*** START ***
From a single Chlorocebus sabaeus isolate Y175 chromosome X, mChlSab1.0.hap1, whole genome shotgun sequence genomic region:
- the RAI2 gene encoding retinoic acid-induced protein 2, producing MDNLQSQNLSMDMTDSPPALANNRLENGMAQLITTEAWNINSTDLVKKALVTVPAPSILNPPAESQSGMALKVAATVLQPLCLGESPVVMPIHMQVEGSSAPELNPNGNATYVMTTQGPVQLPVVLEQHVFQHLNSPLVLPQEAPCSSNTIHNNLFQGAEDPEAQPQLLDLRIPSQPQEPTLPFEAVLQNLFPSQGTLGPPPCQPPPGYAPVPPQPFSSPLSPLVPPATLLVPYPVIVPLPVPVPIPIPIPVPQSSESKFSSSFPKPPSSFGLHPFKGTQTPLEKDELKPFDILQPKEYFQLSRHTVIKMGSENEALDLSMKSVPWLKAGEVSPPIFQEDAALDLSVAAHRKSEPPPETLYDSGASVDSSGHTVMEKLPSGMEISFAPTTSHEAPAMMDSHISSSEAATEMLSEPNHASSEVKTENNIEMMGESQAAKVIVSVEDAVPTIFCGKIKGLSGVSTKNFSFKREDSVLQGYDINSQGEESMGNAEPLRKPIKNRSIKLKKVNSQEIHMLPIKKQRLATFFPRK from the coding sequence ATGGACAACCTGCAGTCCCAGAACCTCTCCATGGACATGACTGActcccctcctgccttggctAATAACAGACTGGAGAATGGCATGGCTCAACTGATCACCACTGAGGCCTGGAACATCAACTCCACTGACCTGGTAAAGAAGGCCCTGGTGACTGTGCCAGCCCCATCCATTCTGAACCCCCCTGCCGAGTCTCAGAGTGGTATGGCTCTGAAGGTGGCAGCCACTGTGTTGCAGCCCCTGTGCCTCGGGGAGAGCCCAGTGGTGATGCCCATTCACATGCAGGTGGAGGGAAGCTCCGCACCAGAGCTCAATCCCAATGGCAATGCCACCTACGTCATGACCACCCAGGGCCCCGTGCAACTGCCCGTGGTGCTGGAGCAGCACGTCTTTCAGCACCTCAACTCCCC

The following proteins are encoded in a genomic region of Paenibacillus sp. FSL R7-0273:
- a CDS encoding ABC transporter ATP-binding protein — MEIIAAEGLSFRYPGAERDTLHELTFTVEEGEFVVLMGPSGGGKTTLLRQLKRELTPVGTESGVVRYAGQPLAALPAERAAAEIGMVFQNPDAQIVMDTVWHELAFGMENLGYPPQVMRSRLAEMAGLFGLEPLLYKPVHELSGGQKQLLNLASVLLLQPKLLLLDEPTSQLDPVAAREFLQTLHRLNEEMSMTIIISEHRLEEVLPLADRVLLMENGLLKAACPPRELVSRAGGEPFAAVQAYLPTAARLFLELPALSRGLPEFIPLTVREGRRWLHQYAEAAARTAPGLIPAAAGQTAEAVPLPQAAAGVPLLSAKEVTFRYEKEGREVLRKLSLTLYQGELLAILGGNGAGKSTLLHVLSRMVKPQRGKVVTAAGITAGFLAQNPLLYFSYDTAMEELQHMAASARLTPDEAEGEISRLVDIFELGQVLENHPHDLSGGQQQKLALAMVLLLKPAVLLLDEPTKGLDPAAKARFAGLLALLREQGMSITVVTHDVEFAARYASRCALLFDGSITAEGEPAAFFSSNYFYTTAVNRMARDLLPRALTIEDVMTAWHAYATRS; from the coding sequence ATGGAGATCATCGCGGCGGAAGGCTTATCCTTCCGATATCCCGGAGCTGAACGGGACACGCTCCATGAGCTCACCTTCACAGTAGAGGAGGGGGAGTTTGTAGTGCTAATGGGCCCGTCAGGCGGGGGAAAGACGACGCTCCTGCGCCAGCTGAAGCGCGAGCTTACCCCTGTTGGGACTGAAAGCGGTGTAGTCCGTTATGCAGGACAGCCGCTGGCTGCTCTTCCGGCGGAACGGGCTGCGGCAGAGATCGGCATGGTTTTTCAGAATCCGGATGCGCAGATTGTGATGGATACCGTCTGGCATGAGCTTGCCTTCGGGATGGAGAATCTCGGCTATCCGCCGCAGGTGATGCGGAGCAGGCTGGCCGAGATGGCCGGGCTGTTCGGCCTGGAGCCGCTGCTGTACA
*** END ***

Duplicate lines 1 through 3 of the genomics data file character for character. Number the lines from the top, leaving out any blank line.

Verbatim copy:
From a single Chlorocebus sabaeus isolate Y175 chromosome X, mChlSab1.0.hap1, whole genome shotgun sequence genomic region:
- the RAI2 gene encoding retinoic acid-induced protein 2, producing MDNLQSQNLSMDMTDSPPALANNRLENGMAQLITTEAWNINSTDLVKKALVTVPAPSILNPPAESQSGMALKVAATVLQPLCLGESPVVMPIHMQVEGSSAPELNPNGNATYVMTTQGPVQLPVVLEQHVFQHLNSPLVLPQEAPCSSNTIHNNLFQGAEDPEAQPQLLDLRIPSQPQEPTLPFEAVLQNLFPSQGTLGPPPCQPPPGYAPVPPQPFSSPLSPLVPPATLLVPYPVIVPLPVPVPIPIPIPVPQSSESKFSSSFPKPPSSFGLHPFKGTQTPLEKDELKPFDILQPKEYFQLSRHTVIKMGSENEALDLSMKSVPWLKAGEVSPPIFQEDAALDLSVAAHRKSEPPPETLYDSGASVDSSGHTVMEKLPSGMEISFAPTTSHEAPAMMDSHISSSEAATEMLSEPNHASSEVKTENNIEMMGESQAAKVIVSVEDAVPTIFCGKIKGLSGVSTKNFSFKREDSVLQGYDINSQGEESMGNAEPLRKPIKNRSIKLKKVNSQEIHMLPIKKQRLATFFPRK from the coding sequence ATGGACAACCTGCAGTCCCAGAACCTCTCCATGGACATGACTGActcccctcctgccttggctAATAACAGACTGGAGAATGGCATGGCTCAACTGATCACCACTGAGGCCTGGAACATCAACTCCACTGACCTGGTAAAGAAGGCCCTGGTGACTGTGCCAGCCCCATCCATTCTGAACCCCCCTGCCGAGTCTCAGAGTGGTATGGCTCTGAAGGTGGCAGCCACTGTGTTGCAGCCCCTGTGCCTCGGGGAGAGCCCAGTGGTGATGCCCATTCACATGCAGGTGGAGGGAAGCTCCGCACCAGAGCTCAATCCCAATGGCAATGCCACCTACGTCATGACCACCCAGGGCCCCGTGCAACTGCCCGTGGTGCTGGAGCAGCACGTCTTTCAGCACCTCAACTCCCC

The following proteins are encoded in a genomic region of Paenibacillus sp. FSL R7-0273: